The camera also has a new processor and subject detection for autofocus, so you can switch between animals, birds, cars, and more. There is also face and eye detection, though you'll have to go to a separate setting for this. Having said this, Fujifilm isn’t really known for its autofocus, sorry guys!

The film simulation dial is seen on the left. Photo: Supplied
The film simulation dial is seen on the left. Photo: Supplied

Another upgrade this camera has received is in-body image stabilisation. Plus, its 40MP sensor isn't matched by any other APS-C camera.

The camera has 20 Film Simulations, which use 90 years of Fujifilm colour science to digitally replicate the look of classic photographic film.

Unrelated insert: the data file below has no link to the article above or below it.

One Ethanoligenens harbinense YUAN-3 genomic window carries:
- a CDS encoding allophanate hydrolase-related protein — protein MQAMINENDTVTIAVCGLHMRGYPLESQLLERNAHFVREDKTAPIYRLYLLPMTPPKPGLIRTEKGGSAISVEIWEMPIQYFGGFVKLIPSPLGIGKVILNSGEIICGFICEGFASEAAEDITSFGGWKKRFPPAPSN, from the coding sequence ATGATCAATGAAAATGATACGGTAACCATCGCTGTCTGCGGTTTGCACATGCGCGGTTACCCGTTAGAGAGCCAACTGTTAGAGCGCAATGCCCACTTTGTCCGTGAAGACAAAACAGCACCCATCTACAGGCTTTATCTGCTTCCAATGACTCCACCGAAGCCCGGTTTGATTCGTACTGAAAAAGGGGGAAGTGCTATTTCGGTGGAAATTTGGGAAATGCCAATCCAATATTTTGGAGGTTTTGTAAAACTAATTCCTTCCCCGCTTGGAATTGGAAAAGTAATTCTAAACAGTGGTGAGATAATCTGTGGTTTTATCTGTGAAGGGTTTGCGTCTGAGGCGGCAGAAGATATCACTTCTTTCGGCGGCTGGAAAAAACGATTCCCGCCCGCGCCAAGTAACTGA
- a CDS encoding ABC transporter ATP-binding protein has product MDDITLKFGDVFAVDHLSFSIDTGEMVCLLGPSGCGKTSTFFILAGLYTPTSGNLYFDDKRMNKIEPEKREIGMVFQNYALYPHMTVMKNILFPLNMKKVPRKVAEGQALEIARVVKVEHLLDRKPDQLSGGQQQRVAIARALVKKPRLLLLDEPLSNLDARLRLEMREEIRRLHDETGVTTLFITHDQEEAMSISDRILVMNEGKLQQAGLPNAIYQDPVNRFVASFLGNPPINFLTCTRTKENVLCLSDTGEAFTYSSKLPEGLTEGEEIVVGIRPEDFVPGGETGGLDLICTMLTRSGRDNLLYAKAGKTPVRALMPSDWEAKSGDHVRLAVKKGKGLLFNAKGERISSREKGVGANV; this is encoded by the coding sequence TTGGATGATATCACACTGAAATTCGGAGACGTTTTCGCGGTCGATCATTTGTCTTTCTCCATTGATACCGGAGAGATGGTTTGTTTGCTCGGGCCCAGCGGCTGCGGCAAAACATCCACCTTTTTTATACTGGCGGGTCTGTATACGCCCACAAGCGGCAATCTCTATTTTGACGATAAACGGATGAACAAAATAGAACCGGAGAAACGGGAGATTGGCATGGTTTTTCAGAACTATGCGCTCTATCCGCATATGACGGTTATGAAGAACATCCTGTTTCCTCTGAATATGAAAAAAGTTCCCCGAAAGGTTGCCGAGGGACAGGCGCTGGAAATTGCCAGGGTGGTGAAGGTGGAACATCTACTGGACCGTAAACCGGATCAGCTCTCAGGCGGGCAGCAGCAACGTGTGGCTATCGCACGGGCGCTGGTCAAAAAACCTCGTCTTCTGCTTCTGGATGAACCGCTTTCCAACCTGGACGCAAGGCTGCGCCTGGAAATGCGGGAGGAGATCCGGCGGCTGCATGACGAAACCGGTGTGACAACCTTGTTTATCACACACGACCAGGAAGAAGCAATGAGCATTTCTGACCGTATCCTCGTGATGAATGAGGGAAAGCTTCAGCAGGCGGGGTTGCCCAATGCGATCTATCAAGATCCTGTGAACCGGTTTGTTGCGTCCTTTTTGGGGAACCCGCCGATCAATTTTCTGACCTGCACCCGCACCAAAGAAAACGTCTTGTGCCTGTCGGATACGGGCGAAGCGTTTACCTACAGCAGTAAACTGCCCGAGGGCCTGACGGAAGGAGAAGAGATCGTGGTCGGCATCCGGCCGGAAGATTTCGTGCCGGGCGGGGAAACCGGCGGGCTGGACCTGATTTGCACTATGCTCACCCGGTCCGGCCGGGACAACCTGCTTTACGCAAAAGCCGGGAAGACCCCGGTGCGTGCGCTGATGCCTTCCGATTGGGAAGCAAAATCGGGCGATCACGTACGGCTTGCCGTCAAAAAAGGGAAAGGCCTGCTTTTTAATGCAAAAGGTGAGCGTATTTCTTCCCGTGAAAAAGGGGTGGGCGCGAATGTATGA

I think this would be a great camera for someone who is more interested in using the Fujifilm film simulations rather than editing their images on their phone or computer, but I personally found the camera a little difficult to use coming from Sony.

It felt like a bit of a waste to have a dial just for film simulations, where it would have been nicer to have a wheel that allowed you to swap your camera modes or ISO, because I find these are more used functions. It just didn't feel very user-friendly coming from my current camera.

Having said that, I'm sure this wouldn't bother someone who's newer to a camera and likes the look of switching through the 20 different film simulation modes. And the photos still looked really good – I personally really liked shooting using the Vivid simulation, and didn't switch too much around after finding that I vibed with it the most.